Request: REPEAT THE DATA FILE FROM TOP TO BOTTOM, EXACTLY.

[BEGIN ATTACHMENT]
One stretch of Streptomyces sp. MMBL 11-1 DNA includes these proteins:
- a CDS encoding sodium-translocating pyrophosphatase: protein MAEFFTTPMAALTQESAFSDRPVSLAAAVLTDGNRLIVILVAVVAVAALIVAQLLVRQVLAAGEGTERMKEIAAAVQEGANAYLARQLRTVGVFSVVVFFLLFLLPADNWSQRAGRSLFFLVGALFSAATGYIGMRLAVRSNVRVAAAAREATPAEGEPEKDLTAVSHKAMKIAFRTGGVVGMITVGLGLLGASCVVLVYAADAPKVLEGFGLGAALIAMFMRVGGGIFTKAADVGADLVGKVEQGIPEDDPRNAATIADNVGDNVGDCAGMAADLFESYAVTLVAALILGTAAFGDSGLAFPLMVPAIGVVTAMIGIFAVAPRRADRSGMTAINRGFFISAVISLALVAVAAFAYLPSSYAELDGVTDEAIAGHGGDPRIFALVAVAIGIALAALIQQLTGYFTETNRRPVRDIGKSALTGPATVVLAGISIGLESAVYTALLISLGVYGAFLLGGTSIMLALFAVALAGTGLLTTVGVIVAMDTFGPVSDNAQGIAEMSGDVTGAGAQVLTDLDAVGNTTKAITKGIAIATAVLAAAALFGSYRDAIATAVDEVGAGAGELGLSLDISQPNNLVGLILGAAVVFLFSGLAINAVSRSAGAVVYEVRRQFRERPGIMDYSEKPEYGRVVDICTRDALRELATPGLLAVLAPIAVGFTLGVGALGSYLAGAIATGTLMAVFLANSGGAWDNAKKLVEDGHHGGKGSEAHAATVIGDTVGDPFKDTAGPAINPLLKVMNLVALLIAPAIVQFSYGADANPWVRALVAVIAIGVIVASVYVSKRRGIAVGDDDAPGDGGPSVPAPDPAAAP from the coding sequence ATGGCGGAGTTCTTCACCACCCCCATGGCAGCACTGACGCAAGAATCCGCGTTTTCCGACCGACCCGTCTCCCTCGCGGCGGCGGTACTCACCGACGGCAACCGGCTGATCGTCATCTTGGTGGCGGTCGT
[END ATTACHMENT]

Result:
One stretch of Streptomyces sp. MMBL 11-1 DNA includes these proteins:
- a CDS encoding sodium-translocating pyrophosphatase: protein MAEFFTTPMAALTQESAFSDRPVSLAAAVLTDGNRLIVILVAVVAVAALIVAQLLVRQVLAAGEGTERMKEIAAAVQEGANAYLARQLRTVGVFSVVVFFLLFLLPADNWSQRAGRSLFFLVGALFSAATGYIGMRLAVRSNVRVAAAAREATPAEGEPEKDLTAVSHKAMKIAFRTGGVVGMITVGLGLLGASCVVLVYAADAPKVLEGFGLGAALIAMFMRVGGGIFTKAADVGADLVGKVEQGIPEDDPRNAATIADNVGDNVGDCAGMAADLFESYAVTLVAALILGTAAFGDSGLAFPLMVPAIGVVTAMIGIFAVAPRRADRSGMTAINRGFFISAVISLALVAVAAFAYLPSSYAELDGVTDEAIAGHGGDPRIFALVAVAIGIALAALIQQLTGYFTETNRRPVRDIGKSALTGPATVVLAGISIGLESAVYTALLISLGVYGAFLLGGTSIMLALFAVALAGTGLLTTVGVIVAMDTFGPVSDNAQGIAEMSGDVTGAGAQVLTDLDAVGNTTKAITKGIAIATAVLAAAALFGSYRDAIATAVDEVGAGAGELGLSLDISQPNNLVGLILGAAVVFLFSGLAINAVSRSAGAVVYEVRRQFRERPGIMDYSEKPEYGRVVDICTRDALRELATPGLLAVLAPIAVGFTLGVGALGSYLAGAIATGTLMAVFLANSGGAWDNAKKLVEDGHHGGKGSEAHAATVIGDTVGDPFKDTAGPAINPLLKVMNLVALLIAPAIVQFSYGADANPWVRALVAVIAIGVIVASVYVSKRRGIAVGDDDAPGDGGPSVPAPDPAAAP from the coding sequence ATGGCGGAGTTCTTCACCACCCCCATGGCAGCACTGACGCAAGAATCCGCGTTTTCCGACCGACCCGTCTCCCTCGCGGCGGCGGTACTCACCGACGGCAACCGGCTGATCGTCATCTTGGTGGCGGTCGT